MIAMI BEACH, Fla. — Mitch Wishnowsky called it basically a dream start to the NFL.
It’s hard to argue against that.
Not only is the former Utah punter excelling in his first NFL season with San Francisco, he is headed to the championship game, as the 49ers advanced to Sunday’s Super Bowl LIV against the Kansas City Chiefs at Hard Rock Stadium (4:30 p.m. MST, TV: FOX).
“There’s not much I would change. To make the Super Bowl in my first year is pretty amazing,” Wishnowsky said in an interview Wednesday in Miami Beach.
Beyond that, the rookie is learning under a veteran special teamer in 49ers kicker Robbie Gould, a 15-year pro whose resume includes playing for three different teams — 11 years with the Chicago Bears — hitting nearly 400 field goals at an 86.8% conversion clip, making first-team All-Pro in 2006 and playing in his second Super Bowl this weekend.
“Robbie’s made my first year so much easier than if, like, I had another rookie kicker. He’s level-headed; he’s done it all,” Wishnowsky said. “He’s extremely smart. He knows kick returners or punt returners, whether they don’t like running to their left or their right, what punts they drop most. He’s a wizard and he helps me out a lot.”
Gould, likewise, speaks highly of his special teams mate. Wishnowsky averaged 44.9 yards per punt during the regular season, with a 41.6-net average, and pinned 44.2% of his punts inside the 20. That’s ninth in the league.
“He’s been great. Obviously he comes in, he prepares. He’s got a lot of punts we are able to utilize, take into a game plan that helps our punt team do things other punt teams might not be able to do,” Gould said. “His work ethic and preparing, watching film, watching his technique going into games has been second to none. That’s why you see him have the season he had.”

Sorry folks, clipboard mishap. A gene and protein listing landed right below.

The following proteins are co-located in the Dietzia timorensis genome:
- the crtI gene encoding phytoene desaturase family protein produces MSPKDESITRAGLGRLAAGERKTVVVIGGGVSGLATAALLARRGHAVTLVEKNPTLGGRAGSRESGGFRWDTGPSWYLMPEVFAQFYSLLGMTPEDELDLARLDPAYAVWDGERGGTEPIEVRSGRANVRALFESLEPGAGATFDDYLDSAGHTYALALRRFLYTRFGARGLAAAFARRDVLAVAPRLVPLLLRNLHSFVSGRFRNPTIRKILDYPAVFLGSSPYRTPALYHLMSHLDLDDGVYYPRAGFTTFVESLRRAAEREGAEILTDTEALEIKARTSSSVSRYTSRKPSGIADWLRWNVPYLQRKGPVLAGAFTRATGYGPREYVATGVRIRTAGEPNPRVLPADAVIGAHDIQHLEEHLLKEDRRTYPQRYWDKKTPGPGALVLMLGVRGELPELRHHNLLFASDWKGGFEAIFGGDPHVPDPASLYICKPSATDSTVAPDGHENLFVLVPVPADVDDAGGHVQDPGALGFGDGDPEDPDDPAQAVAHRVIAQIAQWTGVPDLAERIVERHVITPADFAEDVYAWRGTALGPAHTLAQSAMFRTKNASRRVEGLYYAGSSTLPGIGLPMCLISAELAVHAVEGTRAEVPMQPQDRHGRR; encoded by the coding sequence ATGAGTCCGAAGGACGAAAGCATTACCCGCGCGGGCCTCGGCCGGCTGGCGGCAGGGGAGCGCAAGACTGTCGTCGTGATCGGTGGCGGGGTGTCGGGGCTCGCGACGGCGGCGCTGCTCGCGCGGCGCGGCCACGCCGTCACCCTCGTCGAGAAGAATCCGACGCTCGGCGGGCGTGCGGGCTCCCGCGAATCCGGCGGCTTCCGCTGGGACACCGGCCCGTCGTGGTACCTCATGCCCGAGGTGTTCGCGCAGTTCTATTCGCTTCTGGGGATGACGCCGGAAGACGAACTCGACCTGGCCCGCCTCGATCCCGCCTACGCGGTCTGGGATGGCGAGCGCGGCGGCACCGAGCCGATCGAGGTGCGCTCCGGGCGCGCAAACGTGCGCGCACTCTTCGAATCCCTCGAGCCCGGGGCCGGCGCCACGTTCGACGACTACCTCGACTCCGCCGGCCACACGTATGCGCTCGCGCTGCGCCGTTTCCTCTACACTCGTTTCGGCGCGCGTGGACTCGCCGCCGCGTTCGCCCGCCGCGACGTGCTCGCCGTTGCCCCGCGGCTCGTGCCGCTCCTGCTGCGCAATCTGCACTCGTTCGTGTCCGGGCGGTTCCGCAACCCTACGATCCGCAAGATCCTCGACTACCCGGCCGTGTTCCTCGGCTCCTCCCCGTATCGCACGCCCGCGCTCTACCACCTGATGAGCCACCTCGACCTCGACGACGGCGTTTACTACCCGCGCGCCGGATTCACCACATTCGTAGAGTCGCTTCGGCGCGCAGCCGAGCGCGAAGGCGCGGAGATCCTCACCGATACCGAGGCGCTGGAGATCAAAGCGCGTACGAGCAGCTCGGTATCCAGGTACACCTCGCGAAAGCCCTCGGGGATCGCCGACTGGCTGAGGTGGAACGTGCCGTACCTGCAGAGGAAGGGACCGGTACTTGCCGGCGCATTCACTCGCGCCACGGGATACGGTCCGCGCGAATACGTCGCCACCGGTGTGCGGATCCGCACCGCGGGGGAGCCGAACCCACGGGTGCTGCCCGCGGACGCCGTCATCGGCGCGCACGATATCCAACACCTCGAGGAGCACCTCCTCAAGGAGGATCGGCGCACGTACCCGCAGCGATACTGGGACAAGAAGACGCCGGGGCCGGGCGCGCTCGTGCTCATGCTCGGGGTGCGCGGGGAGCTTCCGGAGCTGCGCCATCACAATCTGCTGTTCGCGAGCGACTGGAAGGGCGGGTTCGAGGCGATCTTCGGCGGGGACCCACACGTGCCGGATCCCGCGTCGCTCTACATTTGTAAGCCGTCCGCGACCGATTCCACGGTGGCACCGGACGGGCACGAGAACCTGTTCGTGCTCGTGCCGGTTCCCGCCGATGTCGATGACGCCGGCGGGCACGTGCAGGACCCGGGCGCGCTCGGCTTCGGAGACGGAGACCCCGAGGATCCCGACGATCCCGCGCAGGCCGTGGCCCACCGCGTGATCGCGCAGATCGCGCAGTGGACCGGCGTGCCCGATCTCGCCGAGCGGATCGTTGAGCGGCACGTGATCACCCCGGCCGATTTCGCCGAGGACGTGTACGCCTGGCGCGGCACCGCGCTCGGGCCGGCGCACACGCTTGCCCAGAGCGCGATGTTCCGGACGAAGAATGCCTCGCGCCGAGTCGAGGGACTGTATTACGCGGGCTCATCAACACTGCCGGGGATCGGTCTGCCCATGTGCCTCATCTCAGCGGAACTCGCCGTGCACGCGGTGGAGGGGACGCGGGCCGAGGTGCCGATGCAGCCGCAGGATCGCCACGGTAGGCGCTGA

The steely veteran is grateful to pass on his knowledge. It’s a rite of passage among the special teams brotherhood.
“When I was a rookie, I had kickers who were in their eighth and seventh years. It was nice for me to be able to have those older guys to rely on,” Gould said. “I’m always here for him to be able to go through situations or talk through something on the sideline — if there’s a difference in direction in winds or punts, or this returner’s going to do this, how to scout them. It’s nice to just give him that information so that he learns how to do it and eventually he passes it along to another younger kid.”
The learning curve wasn’t a huge shock for Wishnowsky, either, as he had already built relationships that helped as he transitioned to being a pro.
“I have friends in the NFL ... like a few of the other punters I’m mates with. I’d already sort of been told and knew what to expect. A good punt in college is not necessarily a good punt in the NFL. I’m definitely still learning a lot but there’s not one thing that stands out as like, wow that shocked me,” he said.
Wishnowsky and Gould had a pre-game card routine, too, at least for a little while.
“We started playing a bit of Uno, but we sorta stopped doing that when Robbie got injured,” Wishnowsky said. Gould missed three games with a quadriceps injury November. “Around the time we were playing Uno (before), he was doing recovery and rehab. That stopped and we were still winning, so we sorts scrapped the Uno. Other than that, there’s not much pregame routine.”
So, who was the Uno champion?
“He was unbelievable at the beginning of the season, then I just started catching up but he was playing absolutely incredible. I don’t know where he picked up the game of Uno but he’s pretty damn good at it,” Gould said.
In Sunday’s matchup, Wishnowsky will go against one of his former Ute teammates, offensive tackle Jackson Barton. Don’t expect any smack talk, though.
“I haven’t yet, and I’m not much of a smack talker. Jackson Barton certainly isn’t much of a smack talker,” Wishnowsky said. “I think Cody (Barton, linebacker with the Seattle Seahawks) got all the smack talk of the Barton brothers.”
The level-headed Wishnowsky hasn’t had much time to reflect on the opportunity ahead this Sunday. That’s for later.
“That’s sort of something that might hit later after the game. After the NFC championship, you get a small amount of time to reflect on it and then it’s basically back to work,” he said. “After the game, that’s something where I put the feet up — might go to Hawaii, put my feet up and reflect.”